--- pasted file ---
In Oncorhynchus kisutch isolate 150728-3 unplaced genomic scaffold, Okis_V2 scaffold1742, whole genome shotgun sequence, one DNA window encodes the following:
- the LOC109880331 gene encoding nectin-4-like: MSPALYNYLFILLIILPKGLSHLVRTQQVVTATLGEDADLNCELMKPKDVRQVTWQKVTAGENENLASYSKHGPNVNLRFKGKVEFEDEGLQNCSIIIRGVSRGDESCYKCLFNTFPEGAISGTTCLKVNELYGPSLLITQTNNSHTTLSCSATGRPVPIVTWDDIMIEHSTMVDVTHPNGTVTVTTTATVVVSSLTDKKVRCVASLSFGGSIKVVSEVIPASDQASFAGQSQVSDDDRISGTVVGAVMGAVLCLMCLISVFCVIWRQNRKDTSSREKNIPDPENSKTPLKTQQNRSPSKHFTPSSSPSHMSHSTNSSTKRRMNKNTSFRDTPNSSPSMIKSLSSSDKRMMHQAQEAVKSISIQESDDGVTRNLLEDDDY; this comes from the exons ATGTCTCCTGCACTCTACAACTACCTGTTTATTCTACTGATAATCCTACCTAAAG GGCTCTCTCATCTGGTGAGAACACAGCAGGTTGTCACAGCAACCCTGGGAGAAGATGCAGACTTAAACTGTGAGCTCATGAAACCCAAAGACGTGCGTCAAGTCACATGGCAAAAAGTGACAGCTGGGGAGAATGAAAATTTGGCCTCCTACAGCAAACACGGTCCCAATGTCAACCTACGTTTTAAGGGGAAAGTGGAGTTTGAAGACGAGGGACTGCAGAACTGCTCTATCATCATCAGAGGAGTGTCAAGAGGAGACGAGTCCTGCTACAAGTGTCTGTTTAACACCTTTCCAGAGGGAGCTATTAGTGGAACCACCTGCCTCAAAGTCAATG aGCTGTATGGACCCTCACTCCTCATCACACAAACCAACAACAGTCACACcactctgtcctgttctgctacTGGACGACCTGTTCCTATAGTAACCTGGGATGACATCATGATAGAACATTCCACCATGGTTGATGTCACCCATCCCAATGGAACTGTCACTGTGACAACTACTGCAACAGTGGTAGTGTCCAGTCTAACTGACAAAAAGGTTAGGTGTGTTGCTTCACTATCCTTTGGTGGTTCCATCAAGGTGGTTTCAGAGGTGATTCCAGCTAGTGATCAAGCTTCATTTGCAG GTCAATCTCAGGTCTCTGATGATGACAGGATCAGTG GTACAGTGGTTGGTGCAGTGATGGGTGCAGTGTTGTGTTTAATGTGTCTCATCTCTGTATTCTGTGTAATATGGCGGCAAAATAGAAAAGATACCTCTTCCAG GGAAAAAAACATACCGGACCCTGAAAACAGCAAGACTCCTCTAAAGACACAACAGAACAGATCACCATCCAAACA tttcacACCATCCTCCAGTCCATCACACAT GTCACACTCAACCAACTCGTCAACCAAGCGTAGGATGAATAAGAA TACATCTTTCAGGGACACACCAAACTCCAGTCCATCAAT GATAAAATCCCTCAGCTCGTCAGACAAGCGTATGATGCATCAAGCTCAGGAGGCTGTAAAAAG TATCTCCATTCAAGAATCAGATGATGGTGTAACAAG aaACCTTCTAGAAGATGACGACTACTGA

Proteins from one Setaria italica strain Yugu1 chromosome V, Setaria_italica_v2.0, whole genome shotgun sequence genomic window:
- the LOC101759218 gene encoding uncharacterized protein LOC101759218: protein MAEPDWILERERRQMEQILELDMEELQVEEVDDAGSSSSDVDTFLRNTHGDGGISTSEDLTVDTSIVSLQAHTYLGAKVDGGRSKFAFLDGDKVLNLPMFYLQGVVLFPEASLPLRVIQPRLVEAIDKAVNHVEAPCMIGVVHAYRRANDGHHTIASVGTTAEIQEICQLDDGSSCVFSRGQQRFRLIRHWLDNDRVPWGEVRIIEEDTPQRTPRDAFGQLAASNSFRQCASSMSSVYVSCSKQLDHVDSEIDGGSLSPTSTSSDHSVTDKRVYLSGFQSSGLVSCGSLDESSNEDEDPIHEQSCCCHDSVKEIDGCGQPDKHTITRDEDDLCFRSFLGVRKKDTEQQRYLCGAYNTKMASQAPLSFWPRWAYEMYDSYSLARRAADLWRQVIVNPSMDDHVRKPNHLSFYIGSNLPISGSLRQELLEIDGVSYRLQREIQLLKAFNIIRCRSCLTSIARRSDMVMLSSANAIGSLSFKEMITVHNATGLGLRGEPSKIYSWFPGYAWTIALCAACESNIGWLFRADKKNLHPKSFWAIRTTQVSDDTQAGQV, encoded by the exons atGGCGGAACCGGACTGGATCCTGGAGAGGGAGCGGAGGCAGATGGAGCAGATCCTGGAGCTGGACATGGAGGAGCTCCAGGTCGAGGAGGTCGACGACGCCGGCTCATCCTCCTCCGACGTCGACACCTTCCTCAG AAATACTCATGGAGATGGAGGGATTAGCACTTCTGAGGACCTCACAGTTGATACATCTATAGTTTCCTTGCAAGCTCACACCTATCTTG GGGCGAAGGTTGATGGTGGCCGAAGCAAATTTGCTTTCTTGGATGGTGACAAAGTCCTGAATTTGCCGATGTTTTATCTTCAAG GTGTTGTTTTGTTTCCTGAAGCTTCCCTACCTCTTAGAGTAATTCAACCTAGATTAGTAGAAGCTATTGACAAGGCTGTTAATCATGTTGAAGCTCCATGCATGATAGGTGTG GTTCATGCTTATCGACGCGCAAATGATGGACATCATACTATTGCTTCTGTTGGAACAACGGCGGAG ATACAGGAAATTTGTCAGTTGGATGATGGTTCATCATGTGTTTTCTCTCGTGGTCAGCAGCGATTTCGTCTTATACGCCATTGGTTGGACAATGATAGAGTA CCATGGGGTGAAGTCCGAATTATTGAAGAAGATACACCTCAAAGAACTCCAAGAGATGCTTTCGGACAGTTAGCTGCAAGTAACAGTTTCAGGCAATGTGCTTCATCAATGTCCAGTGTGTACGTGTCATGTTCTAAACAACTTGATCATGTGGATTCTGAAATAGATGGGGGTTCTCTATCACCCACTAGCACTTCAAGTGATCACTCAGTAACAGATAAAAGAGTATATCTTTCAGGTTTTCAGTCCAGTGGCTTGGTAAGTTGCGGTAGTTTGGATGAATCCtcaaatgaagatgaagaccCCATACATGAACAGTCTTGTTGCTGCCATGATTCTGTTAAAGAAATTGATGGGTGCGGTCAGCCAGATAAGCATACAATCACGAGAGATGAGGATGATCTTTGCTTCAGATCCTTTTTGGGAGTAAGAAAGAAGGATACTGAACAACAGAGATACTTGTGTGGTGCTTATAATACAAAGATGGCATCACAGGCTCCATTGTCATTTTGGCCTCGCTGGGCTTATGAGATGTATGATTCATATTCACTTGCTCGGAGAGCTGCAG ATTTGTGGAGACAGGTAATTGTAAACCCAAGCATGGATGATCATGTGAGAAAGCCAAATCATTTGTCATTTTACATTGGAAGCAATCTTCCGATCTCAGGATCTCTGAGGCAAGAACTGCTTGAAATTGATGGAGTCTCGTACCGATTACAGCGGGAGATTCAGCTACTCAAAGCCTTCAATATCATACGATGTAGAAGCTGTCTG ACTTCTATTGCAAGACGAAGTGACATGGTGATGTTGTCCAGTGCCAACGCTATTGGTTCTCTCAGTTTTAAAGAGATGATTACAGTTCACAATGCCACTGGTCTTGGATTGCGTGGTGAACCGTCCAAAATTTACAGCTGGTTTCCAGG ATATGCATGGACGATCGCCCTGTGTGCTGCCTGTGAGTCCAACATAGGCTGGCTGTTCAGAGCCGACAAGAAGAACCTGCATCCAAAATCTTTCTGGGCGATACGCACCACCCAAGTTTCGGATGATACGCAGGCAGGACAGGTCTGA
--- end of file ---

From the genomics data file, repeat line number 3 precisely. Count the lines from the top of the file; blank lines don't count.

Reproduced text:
Proteins from one Setaria italica strain Yugu1 chromosome V, Setaria_italica_v2.0, whole genome shotgun sequence genomic window: